Despite numerous plot twists and labyrinthine intrigue, "Duplicity" remains an engaging film because of its central characters.
Claire, ex-CIA, works for a consumer goods titan developing a holy-cow, game-changing new product. Ray, formerly with MI6, snoops for a rival firm intent on stealing the idea. The pair shared a night of passion and double-crossing five years earlier in Dubai, and when their paths cross in Manhattan, there's no question that they're spoiling for a rematch.
The duo's spy-vs.-spy skullduggery is complicated by the fact that the onetime lovers get an adrenaline rush from mind games. And on a deeper level they realize that no one but a consummate sneak could ever understand them. Despite numerous plot twists and labyrinthine intrigue, "Duplicity" remains an engaging film because of its central characters. There's a sizzling chemistry between the stars, who are gorgeously photographed in glamorous settings from Rome to London to Zurich.
Writer/director Tony Gilroy, who mined high-stakes drama from corporate intrigue in "Michael Clayton," displays a wry sense of humor this time around. He undercuts the glossy globetrotting with a droll chapter in Cleveland, of all places. In the same way, he playfully reveals the bombshell product, which is discussed as if it were the Holy Grail, to be completely trivial. It is code-named "Samson" but it might as well be "Maltese Falcon."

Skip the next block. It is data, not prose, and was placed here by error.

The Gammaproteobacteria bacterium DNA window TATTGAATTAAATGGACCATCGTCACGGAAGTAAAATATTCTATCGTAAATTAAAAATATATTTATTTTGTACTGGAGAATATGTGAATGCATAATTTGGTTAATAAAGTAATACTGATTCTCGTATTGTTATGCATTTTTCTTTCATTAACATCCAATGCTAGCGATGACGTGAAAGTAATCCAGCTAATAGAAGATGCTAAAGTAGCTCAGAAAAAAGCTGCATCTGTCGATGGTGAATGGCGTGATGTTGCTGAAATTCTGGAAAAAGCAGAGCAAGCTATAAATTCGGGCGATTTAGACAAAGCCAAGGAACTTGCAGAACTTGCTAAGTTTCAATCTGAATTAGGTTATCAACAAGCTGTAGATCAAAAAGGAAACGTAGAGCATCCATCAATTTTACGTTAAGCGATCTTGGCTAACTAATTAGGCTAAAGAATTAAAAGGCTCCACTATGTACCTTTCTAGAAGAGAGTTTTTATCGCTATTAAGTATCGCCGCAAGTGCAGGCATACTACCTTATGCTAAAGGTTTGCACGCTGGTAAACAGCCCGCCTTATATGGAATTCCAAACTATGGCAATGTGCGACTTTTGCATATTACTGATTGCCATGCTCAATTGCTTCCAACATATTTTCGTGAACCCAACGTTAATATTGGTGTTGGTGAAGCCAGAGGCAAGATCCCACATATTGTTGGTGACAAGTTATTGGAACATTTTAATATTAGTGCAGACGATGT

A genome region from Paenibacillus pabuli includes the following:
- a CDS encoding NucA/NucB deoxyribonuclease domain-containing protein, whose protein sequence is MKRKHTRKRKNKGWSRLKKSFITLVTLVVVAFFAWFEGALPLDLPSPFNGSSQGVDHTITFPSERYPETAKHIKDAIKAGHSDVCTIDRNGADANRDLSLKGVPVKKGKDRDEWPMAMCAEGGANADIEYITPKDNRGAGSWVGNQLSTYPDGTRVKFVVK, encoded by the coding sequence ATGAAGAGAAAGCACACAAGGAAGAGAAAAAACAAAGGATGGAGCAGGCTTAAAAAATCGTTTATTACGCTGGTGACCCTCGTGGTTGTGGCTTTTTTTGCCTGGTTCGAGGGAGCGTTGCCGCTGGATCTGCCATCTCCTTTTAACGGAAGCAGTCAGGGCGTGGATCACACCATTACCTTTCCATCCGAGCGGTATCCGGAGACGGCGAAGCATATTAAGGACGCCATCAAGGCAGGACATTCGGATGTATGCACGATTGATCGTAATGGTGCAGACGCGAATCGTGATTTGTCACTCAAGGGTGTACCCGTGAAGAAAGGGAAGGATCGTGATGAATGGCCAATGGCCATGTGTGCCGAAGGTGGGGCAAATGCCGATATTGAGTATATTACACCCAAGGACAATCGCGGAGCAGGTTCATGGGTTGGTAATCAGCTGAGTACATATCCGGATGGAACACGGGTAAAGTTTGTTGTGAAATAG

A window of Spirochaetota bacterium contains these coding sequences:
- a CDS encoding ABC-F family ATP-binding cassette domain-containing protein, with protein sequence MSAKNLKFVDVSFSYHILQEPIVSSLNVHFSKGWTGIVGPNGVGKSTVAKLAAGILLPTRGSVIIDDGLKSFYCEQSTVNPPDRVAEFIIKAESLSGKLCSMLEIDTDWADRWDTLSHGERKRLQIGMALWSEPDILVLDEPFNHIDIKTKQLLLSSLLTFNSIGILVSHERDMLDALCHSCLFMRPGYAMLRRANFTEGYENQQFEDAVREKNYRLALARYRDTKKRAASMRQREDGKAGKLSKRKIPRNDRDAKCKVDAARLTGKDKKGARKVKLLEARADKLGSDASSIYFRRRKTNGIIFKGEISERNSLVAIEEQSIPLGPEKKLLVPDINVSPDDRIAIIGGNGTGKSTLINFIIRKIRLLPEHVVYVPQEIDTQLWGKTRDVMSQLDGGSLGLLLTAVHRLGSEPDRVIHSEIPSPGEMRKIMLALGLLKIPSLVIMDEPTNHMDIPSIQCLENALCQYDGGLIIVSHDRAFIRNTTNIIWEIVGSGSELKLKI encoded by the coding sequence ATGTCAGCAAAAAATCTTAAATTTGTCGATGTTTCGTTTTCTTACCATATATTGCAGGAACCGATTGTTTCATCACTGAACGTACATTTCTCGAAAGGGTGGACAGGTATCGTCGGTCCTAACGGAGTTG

The film has its roots in the fast-talking screwball romances of the 1930s, but it's remarkably timely. It's the ideal romance for this Madoff moment when the "American dream" of earned success has been overshadowed by the nightmare of unethical transactions and the lure of quick wealth. When money constitutes the "dream," loyalty, friendship and love are frivolous extravagances.
Gilroy expertly keeps viewers guessing about who is gaming who. He repeatedly reshuffles the story with interlocking flashbacks that rewind the tale several years or a few days, revealing new information about who is manipulating whom. Are Ray and Claire really controlling the play, or are their CEOs (wonderfully played by Tom Wilkinson and Paul Giamatti) running a deeper game? Will the ex-spies respect the notion of honor among thieves, or exchange love (or its potential) for profit? Somebody is constructing an elaborate trap for someone. But who?
By the film's climax, audiences will find their assumptions challenged, their suspicions rewarded, their powers of observation tested and their expectations deliciously overturned.
Colin Covert • 612-673-7186